Since early this year, the COVID-19 virus substantially affects our daily life. Testing for the presence of or past exposure to the virus is an essential aspect of combatting the COVID-19 outbreak and a number of companies are developing testing solutions for healthcare professionals and patients. These testing solutions are regulated as in vitro diagnostic medical devices (IVDs) in the European Union (EU) and fall within the scope of the In Vitro Diagnostic Medical Devices Directive 98/79/EC (IVD Directive).
Before being marketed in the EU, IVDs must be CE marked following a conformity assessment during which compliance with the Essential Requirements of the IVD Directive must be demonstrated. Although testing solutions intended for use by healthcare professionals with their patients do not require the involvement of a notified body, the rules are however different for self-testing kits.
For self-testing kits, the IVD Directive provides that manufacturers must lodge an application for examination of the device design with a notified body. Annex III, Section 6 of the IVD Directive provides that the application shall enable the design of the device to be understood and include:
- test reports including, where appropriate, results of studies carried out with lay persons,
- data showing the handling suitability of the device in view of its intended purpose for self-testing,
- the information to be provided with the device on its label and its instructions for use.
If the review by the notified body is successful, the manufacturer will receive a CE Certificate of Conformity from its notified body and will be able to prepare a Declaration of Conformity and affix the CE mark to the self-testing kit. This CE mark should be accompanied by the four digit number of the notified body involved in the conformity assessment procedure.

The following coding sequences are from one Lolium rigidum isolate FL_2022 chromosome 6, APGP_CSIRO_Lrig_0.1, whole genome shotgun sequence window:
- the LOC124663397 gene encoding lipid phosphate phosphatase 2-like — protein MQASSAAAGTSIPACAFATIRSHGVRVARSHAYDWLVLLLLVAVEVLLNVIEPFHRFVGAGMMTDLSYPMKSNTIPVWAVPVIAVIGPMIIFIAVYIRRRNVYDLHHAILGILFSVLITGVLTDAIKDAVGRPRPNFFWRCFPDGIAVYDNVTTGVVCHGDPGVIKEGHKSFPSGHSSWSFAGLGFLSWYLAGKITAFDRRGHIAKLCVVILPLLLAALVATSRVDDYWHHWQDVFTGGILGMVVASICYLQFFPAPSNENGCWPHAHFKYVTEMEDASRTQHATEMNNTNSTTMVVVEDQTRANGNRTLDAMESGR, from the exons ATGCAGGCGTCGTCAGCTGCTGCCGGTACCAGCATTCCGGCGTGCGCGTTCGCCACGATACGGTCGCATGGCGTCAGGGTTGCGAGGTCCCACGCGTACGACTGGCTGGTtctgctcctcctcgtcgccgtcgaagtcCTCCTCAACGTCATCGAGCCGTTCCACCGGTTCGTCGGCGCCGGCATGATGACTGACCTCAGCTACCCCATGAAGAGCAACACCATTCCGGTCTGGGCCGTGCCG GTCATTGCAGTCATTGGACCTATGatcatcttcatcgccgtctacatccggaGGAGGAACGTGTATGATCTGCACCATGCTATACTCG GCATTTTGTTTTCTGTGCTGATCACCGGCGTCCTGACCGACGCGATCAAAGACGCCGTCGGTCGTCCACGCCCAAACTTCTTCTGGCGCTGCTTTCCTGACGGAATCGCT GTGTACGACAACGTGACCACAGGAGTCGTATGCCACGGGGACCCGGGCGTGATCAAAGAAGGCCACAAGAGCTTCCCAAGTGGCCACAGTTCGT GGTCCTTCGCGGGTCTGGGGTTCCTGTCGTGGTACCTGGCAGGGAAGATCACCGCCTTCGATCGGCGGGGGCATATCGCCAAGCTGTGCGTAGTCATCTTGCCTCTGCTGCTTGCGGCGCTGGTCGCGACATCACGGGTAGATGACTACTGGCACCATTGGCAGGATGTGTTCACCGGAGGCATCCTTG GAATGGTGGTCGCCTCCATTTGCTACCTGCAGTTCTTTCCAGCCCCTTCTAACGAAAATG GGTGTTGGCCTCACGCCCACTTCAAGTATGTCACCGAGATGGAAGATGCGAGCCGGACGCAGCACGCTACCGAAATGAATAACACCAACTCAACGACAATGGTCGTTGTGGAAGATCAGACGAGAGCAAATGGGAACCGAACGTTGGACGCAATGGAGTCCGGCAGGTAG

Testing solutions which are intended to be used by healthcare professionals should bear the same CE mark to evidence their conformity with the IVD Directive but without any digit numbers.
In the European Commission’s Communications, Guidelines on COVID-19 in vitro diagnostic tests and their performance, the European Commission provided that good performance of self-testing kits is key as those tests are intended to lay user. EU Member State competent authorities are generally not in favour of the use of COVID-19 self-testing kits in the current context of the pandemic. A reason for this is the possible difficulty for the untrained lay user to make the correct interpretation of the result and its implications (e.g. that the result could be a false positive or false negative which a health professional could identify by taking into account the clinical context of the patient).
As an example, the Belgian Federal Agency for medicines and health products (AFMPS/FAGG) banned in March 2020 the sale, distribution and use of rapid self-testing kits for the detection of antibodies against COVID-19 for a period of six months. The ban was lifted on 19 September 2020. However, the AFMPS/FAGG warns users that there are significant reservations about both negative and positive results of these tests and that these self-tests can give users a false sense of security or cause them unnecessary anxiety. Similar measures were adopted in other EU Member States. In its guidelines, the European Commission also pointed out that making devices destined for professional use available to lay users, e.g. via pharmacies or on the web, is not legally permitted.